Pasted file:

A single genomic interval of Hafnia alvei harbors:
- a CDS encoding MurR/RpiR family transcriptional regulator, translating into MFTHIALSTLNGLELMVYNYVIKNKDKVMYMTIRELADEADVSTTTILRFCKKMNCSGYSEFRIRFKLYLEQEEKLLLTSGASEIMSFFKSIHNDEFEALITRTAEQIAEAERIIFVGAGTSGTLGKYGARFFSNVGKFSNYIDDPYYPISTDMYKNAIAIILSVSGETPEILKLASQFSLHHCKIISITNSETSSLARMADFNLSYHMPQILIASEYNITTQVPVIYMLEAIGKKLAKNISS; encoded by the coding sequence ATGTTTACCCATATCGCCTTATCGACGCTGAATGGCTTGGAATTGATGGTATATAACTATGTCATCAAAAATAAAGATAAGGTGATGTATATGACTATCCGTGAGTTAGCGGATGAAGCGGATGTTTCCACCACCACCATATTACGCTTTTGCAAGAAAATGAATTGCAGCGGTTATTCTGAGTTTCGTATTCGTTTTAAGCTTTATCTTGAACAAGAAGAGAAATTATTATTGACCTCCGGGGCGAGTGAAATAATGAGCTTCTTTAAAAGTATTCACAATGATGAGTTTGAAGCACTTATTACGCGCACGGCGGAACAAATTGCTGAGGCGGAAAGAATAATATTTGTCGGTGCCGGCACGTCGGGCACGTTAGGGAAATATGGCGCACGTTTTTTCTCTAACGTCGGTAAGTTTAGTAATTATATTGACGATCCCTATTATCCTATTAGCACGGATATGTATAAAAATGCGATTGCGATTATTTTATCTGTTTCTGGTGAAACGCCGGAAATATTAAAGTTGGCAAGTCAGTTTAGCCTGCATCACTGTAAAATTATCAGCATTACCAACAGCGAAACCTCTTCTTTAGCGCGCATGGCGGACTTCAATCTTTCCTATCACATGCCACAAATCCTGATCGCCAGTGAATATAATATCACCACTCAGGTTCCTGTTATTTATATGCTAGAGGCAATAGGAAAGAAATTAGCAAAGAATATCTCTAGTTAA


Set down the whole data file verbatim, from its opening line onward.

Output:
A single genomic interval of Hafnia alvei harbors:
- a CDS encoding MurR/RpiR family transcriptional regulator, translating into MFTHIALSTLNGLELMVYNYVIKNKDKVMYMTIRELADEADVSTTTILRFCKKMNCSGYSEFRIRFKLYLEQEEKLLLTSGASEIMSFFKSIHNDEFEALITRTAEQIAEAERIIFVGAGTSGTLGKYGARFFSNVGKFSNYIDDPYYPISTDMYKNAIAIILSVSGETPEILKLASQFSLHHCKIISITNSETSSLARMADFNLSYHMPQILIASEYNITTQVPVIYMLEAIGKKLAKNISS; encoded by the coding sequence ATGTTTACCCATATCGCCTTATCGACGCTGAATGGCTTGGAATTGATGGTATATAACTATGTCATCAAAAATAAAGATAAGGTGATGTATATGACTATCCGTGAGTTAGCGGATGAAGCGGATGTTTCCACCACCACCATATTACGCTTTTGCAAGAAAATGAATTGCAGCGGTTATTCTGAGTTTCGTATTCGTTTTAAGCTTTATCTTGAACAAGAAGAGAAATTATTATTGACCTCCGGGGCGAGTGAAATAATGAGCTTCTTTAAAAGTATTCACAATGATGAGTTTGAAGCACTTATTACGCGCACGGCGGAACAAATTGCTGAGGCGGAAAGAATAATATTTGTCGGTGCCGGCACGTCGGGCACGTTAGGGAAATATGGCGCACGTTTTTTCTCTAACGTCGGTAAGTTTAGTAATTATATTGACGATCCCTATTATCCTATTAGCACGGATATGTATAAAAATGCGATTGCGATTATTTTATCTGTTTCTGGTGAAACGCCGGAAATATTAAAGTTGGCAAGTCAGTTTAGCCTGCATCACTGTAAAATTATCAGCATTACCAACAGCGAAACCTCTTCTTTAGCGCGCATGGCGGACTTCAATCTTTCCTATCACATGCCACAAATCCTGATCGCCAGTGAATATAATATCACCACTCAGGTTCCTGTTATTTATATGCTAGAGGCAATAGGAAAGAAATTAGCAAAGAATATCTCTAGTTAA